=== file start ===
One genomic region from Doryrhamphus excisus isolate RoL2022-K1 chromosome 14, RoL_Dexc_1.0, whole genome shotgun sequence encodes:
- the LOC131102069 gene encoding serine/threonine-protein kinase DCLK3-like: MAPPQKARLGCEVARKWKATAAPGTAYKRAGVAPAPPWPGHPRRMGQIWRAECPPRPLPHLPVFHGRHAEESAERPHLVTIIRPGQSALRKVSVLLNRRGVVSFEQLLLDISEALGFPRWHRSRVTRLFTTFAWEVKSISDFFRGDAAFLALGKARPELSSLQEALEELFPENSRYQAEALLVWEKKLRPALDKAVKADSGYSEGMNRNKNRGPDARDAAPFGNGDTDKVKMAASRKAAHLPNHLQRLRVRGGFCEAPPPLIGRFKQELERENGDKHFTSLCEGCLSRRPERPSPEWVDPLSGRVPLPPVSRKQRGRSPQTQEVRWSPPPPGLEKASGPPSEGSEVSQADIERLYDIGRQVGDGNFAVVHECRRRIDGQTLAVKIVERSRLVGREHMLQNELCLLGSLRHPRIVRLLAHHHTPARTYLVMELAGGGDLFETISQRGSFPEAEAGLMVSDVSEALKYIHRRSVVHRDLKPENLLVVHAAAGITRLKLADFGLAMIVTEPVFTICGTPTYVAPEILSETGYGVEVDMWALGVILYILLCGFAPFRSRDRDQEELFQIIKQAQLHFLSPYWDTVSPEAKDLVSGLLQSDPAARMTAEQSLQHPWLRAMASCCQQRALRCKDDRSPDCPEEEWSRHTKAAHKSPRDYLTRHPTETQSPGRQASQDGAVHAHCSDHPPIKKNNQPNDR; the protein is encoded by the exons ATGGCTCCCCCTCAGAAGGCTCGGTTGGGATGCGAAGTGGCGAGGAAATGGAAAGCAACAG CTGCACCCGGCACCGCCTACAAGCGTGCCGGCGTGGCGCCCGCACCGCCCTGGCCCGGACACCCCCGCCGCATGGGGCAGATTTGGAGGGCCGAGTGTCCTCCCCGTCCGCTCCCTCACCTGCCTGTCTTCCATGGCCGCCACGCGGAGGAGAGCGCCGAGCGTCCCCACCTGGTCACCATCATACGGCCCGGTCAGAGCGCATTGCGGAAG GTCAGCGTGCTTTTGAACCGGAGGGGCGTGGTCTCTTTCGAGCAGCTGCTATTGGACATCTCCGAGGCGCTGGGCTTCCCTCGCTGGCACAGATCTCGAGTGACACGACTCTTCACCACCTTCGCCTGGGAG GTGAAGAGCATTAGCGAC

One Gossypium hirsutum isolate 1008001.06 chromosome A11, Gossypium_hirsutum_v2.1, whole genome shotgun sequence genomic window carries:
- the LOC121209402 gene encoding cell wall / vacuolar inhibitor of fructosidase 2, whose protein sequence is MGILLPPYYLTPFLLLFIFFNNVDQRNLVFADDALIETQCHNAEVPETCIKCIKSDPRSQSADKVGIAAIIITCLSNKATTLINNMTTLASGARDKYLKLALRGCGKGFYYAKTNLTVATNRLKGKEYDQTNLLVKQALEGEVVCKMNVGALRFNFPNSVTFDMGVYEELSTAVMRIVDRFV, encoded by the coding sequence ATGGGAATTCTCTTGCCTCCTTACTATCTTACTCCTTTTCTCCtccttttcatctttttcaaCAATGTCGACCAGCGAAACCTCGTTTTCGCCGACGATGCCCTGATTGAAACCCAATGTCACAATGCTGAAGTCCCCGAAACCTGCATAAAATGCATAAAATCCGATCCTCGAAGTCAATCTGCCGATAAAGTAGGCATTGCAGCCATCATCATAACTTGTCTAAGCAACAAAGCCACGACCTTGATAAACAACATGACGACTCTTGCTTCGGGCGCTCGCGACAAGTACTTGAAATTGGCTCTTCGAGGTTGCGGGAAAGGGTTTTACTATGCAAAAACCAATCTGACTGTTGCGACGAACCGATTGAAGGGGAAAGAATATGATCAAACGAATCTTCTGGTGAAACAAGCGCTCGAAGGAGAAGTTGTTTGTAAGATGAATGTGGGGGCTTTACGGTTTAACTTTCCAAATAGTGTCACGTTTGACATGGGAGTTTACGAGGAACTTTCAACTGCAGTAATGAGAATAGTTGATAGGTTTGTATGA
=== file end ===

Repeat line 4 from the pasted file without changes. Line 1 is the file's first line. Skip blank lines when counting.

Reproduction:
- the LOC121209402 gene encoding cell wall / vacuolar inhibitor of fructosidase 2, whose protein sequence is MGILLPPYYLTPFLLLFIFFNNVDQRNLVFADDALIETQCHNAEVPETCIKCIKSDPRSQSADKVGIAAIIITCLSNKATTLINNMTTLASGARDKYLKLALRGCGKGFYYAKTNLTVATNRLKGKEYDQTNLLVKQALEGEVVCKMNVGALRFNFPNSVTFDMGVYEELSTAVMRIVDRFV, encoded by the coding sequence ATGGGAATTCTCTTGCCTCCTTACTATCTTACTCCTTTTCTCCtccttttcatctttttcaaCAATGTCGACCAGCGAAACCTCGTTTTCGCCGACGATGCCCTGATTGAAACCCAATGTCACAATGCTGAAGTCCCCGAAACCTGCATAAAATGCATAAAATCCGATCCTCGAAGTCAATCTGCCGATAAAGTAGGCATTGCAGCCATCATCATAACTTGTCTAAGCAACAAAGCCACGACCTTGATAAACAACATGACGACTCTTGCTTCGGGCGCTCGCGACAAGTACTTGAAATTGGCTCTTCGAGGTTGCGGGAAAGGGTTTTACTATGCAAAAACCAATCTGACTGTTGCGACGAACCGATTGAAGGGGAAAGAATATGATCAAACGAATCTTCTGGTGAAACAAGCGCTCGAAGGAGAAGTTGTTTGTAAGATGAATGTGGGGGCTTTACGGTTTAACTTTCCAAATAGTGTCACGTTTGACATGGGAGTTTACGAGGAACTTTCAACTGCAGTAATGAGAATAGTTGATAGGTTTGTATGA